Bill offers parents masking choice
A new Senate bill offers parents a choice to opt out of public school mask mandates. Two Pennsylvania senators introduced the bill Aug. 27, just days before the state’s health department handed down a universal masking order for local schools.
The bill has a total of 10 senators as cosponsors of Senate Bill 846. The Department of Health ordered universal masking for staff and students in schools and child care centers on Aug. 29, two days after the bill was introduced. The order came amid what the administration calls an alarming rise in COVID-19 cases in children caused by the delta variant.
The administration’s reversal on the issue came after months of deferring to local school boards on the policy. It immediately came under scrutiny from Republican lawmakers, co-sponsors Sens. Judy Ward, R-Hollidaysburg, and Doug Mastriano, R-Gettysburg, among the loudest critics of them all.
“[The] announcement is hardly surprising,” Mastriano said. “Once most school districts rejected mask mandates … Governor Wolf quickly changed his position when those officials made a decision that he didn’t like.”
The administration said fewer than 13% of the 474 submitted health plans required masks for unvaccinated students and staff. Immunization rates among kids between the ages of 12-14 and 15-19 are 18.2% and 38.3%, respectively, the department said.
Ward said school boards “worked hard” to develop mitigation strategies that worked for their communities. Many parents in her district worry about the impact of wearing masks long-term on their children, she added.
“Parents have the fundamental right to make health and educational decisions that are best suited for their children,” she said. “The circumstances and issues in each of those local communities should drive the decisions there, not a statewide mandate.”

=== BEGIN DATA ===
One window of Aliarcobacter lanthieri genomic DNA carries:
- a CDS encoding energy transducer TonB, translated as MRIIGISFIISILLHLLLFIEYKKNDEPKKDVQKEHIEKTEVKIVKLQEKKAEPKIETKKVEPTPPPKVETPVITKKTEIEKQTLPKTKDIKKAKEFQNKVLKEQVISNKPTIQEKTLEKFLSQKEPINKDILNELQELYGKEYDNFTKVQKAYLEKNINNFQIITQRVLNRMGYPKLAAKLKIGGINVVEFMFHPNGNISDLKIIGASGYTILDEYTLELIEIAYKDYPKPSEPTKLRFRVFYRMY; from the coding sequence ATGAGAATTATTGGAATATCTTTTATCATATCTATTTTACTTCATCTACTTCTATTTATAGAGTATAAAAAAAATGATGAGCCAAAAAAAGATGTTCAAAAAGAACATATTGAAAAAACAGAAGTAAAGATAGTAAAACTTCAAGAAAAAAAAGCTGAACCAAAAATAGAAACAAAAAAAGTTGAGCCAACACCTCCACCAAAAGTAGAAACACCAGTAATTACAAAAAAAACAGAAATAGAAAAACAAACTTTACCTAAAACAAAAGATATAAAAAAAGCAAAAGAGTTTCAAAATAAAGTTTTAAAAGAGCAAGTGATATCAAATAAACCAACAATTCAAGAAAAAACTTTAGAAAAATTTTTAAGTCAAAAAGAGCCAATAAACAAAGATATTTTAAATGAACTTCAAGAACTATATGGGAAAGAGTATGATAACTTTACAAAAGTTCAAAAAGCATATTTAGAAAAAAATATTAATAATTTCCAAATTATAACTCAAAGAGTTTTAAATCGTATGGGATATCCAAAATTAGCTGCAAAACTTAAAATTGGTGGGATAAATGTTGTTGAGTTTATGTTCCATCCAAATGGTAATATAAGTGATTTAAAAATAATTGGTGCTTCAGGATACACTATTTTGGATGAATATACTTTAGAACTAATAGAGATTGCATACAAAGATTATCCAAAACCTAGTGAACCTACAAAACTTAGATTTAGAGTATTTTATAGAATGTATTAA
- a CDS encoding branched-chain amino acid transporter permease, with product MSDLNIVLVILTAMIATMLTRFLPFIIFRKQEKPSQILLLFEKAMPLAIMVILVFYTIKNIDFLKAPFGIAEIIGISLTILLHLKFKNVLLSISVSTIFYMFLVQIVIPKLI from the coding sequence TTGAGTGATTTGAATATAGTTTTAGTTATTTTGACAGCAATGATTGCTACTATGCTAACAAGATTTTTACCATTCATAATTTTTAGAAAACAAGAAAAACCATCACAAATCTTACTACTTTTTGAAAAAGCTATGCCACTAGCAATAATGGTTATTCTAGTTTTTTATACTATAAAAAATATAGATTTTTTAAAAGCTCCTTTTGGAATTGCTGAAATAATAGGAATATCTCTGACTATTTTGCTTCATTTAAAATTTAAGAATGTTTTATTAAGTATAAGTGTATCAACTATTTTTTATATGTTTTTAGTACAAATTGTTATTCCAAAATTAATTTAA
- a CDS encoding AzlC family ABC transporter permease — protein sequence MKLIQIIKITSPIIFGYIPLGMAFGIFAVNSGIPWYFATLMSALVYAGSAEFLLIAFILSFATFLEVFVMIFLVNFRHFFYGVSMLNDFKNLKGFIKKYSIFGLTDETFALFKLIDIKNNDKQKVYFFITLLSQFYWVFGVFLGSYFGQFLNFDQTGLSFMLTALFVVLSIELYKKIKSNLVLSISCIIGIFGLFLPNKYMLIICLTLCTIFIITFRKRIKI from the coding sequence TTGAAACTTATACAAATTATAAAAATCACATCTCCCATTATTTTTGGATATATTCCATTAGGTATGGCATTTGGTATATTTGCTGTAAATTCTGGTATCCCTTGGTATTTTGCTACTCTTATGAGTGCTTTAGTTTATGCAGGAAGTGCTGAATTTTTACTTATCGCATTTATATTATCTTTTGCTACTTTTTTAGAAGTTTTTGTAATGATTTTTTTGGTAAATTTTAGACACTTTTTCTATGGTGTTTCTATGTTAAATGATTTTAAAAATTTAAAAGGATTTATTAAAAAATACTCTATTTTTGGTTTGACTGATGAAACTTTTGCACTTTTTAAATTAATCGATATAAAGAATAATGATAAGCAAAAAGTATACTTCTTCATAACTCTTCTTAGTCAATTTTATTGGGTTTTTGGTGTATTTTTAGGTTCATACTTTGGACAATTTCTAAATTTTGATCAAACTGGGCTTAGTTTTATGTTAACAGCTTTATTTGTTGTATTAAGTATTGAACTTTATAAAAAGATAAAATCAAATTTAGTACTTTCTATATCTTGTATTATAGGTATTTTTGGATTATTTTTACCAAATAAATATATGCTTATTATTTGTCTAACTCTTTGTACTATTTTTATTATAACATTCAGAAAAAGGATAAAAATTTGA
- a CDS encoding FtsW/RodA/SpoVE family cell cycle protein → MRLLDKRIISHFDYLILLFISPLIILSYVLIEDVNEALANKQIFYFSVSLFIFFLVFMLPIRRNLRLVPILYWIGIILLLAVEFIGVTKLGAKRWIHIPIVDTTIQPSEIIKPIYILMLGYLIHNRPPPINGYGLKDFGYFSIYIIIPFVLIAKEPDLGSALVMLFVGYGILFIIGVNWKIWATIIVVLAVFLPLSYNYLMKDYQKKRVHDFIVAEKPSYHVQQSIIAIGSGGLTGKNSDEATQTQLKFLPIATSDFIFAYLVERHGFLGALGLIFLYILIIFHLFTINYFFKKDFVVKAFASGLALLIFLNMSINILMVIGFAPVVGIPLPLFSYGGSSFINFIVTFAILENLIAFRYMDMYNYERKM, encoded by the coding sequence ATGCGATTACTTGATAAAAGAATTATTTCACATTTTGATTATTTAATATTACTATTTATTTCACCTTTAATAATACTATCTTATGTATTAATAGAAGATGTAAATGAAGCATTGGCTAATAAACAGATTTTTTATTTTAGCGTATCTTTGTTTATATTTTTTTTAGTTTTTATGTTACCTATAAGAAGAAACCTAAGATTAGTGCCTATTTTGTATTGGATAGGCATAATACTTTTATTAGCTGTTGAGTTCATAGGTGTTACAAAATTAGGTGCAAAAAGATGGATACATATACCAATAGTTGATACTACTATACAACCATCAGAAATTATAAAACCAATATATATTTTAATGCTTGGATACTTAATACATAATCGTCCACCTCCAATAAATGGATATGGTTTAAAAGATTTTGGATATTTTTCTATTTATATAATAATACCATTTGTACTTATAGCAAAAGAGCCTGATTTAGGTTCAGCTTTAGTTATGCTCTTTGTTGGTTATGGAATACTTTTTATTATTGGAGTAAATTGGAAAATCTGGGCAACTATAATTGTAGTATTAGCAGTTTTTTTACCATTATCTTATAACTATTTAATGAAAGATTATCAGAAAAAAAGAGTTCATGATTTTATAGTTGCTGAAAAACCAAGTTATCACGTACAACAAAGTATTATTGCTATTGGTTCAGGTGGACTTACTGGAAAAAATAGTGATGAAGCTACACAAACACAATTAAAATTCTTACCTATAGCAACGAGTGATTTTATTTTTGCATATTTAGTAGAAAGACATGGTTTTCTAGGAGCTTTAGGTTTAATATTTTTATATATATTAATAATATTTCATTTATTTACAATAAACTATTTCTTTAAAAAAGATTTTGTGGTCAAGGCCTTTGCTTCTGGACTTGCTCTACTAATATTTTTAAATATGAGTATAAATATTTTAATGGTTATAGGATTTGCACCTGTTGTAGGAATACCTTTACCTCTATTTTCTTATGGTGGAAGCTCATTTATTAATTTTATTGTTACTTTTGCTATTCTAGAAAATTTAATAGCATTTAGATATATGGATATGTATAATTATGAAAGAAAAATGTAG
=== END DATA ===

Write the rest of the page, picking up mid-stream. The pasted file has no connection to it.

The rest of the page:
Questioning the science
Mastriano also questioned the science behind masking. He said federal studies show there’s no “statistically significant” difference in transmission whether students cover their faces all day or not.
Wolf blamed “aggressive” anti-masking rhetoric nationwide and veiled legal threats for many local school boards opting against the mandate; despite pleas from parents of younger children ineligible for the vaccine.
“The reality we are living in now is much different than it was just a month ago,” acting Secretary of Health Alison Beam said last Tuesday. “With case counts increasing, the situation has reached the point that we need to take this action to protect our children, teachers and staff.”
Beam said 92% of current COVID-19 cases are caused by the delta variant. Since the beginning of July, Pennsylvania’s caseload skyrocketed from 300 daily to more than 3,000. Cases among schoolchildren have climbed by more than 11,000 during that same time.
“That’s nearly a 300% jump [for school children] in about six weeks here in Pennsylvania, and remember that half of those kids are not yet old enough to get a vaccine,” Beam said. “The reason for this jump in cases is the delta variant.”
Children younger than 12 remain ineligible for the vaccine; while 65.8% of adults are fully immunized, according to the department. Pennsylvania also ranks fifth in the nation for total doses administered.
“The science is clear,” Beam said. “If we want to keep our schools open, maintain classroom learning and allow sports and other activities to continue, masking significantly increases our chances of doing so.”
‘Saw the mandate coming’
Ward said the reversal isn’t shocking given Wolf’s veto of her bill in July that would have prevented the Secretary of Health from issuing statewide mandates using her limited authority within the state’s Disease Prevention and Control Law of 1955. The administration’s interpretation of the statute gives Beam limited authority to implement orders during a public health event.
It’s why, even though voters agreed in May to limit the governor’s emergency powers that give him carte blanche to enact statewide pandemic restrictions, Beam can still do so. Ward said it’s now “obvious why” Wolf vetoed her bill.
“We saw this mandate coming and began to draft legislation weeks ago. Parents and guardians need to make the choice,” Mastriano said. “They know better than bureaucrats or anyone else what is best for individual needs of their child. I want to leave it in the hands of the parents. This bill will empower them to do that.”
Christen Smith follows Pennsylvania’s General Assembly for The Center Square. She is an award-winning reporter with more than a decade of experience covering state and national policy issues for niche publications and local newsrooms alike.